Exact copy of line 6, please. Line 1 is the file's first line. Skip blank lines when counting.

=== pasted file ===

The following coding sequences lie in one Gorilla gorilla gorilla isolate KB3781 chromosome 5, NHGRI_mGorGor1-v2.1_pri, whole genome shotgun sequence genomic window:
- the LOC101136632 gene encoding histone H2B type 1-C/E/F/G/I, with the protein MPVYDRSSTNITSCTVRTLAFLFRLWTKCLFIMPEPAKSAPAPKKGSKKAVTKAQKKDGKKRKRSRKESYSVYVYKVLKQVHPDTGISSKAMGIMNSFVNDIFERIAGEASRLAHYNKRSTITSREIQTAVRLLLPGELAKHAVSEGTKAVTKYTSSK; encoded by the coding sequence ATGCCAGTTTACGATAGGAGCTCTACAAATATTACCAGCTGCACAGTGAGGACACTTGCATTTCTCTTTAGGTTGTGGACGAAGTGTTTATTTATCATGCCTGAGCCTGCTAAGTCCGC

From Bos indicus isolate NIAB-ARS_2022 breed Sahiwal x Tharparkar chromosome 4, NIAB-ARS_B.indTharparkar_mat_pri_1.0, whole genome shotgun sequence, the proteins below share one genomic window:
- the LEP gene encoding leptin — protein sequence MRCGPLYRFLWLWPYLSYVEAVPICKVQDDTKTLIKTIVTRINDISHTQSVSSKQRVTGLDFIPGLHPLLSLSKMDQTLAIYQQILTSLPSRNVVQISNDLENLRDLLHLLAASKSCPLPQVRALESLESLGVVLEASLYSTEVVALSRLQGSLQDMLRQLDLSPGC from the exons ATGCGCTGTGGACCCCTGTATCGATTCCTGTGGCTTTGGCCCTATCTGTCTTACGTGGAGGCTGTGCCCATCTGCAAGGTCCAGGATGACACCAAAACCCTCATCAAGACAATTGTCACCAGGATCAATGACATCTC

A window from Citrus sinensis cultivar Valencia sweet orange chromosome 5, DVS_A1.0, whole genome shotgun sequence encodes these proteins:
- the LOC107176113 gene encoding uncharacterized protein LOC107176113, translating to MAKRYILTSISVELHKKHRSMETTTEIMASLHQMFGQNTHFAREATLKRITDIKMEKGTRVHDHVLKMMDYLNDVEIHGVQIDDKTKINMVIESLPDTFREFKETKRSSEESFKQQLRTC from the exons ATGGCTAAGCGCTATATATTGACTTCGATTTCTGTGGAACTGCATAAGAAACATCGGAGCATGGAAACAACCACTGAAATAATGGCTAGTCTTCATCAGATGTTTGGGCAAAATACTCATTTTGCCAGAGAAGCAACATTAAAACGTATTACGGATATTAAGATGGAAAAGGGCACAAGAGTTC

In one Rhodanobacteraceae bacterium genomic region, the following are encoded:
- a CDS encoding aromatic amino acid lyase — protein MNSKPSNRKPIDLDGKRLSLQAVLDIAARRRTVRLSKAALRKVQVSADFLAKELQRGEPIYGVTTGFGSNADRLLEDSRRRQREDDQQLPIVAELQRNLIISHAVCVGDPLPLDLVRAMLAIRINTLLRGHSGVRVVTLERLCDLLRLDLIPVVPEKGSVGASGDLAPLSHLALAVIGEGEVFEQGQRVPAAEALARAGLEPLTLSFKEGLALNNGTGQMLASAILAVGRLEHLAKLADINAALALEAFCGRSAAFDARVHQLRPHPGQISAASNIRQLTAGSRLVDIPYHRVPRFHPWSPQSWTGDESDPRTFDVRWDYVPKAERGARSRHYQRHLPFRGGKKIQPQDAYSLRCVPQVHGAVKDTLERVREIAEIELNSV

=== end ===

- the LOC107176113 gene encoding uncharacterized protein LOC107176113, translating to MAKRYILTSISVELHKKHRSMETTTEIMASLHQMFGQNTHFAREATLKRITDIKMEKGTRVHDHVLKMMDYLNDVEIHGVQIDDKTKINMVIESLPDTFREFKETKRSSEESFKQQLRTC from the exons ATGGCTAAGCGCTATATATTGACTTCGATTTCTGTGGAACTGCATAAGAAACATCGGAGCATGGAAACAACCACTGAAATAATGGCTAGTCTTCATCAGATGTTTGGGCAAAATACTCATTTTGCCAGAGAAGCAACATTAAAACGTATTACGGATATTAAGATGGAAAAGGGCACAAGAGTTC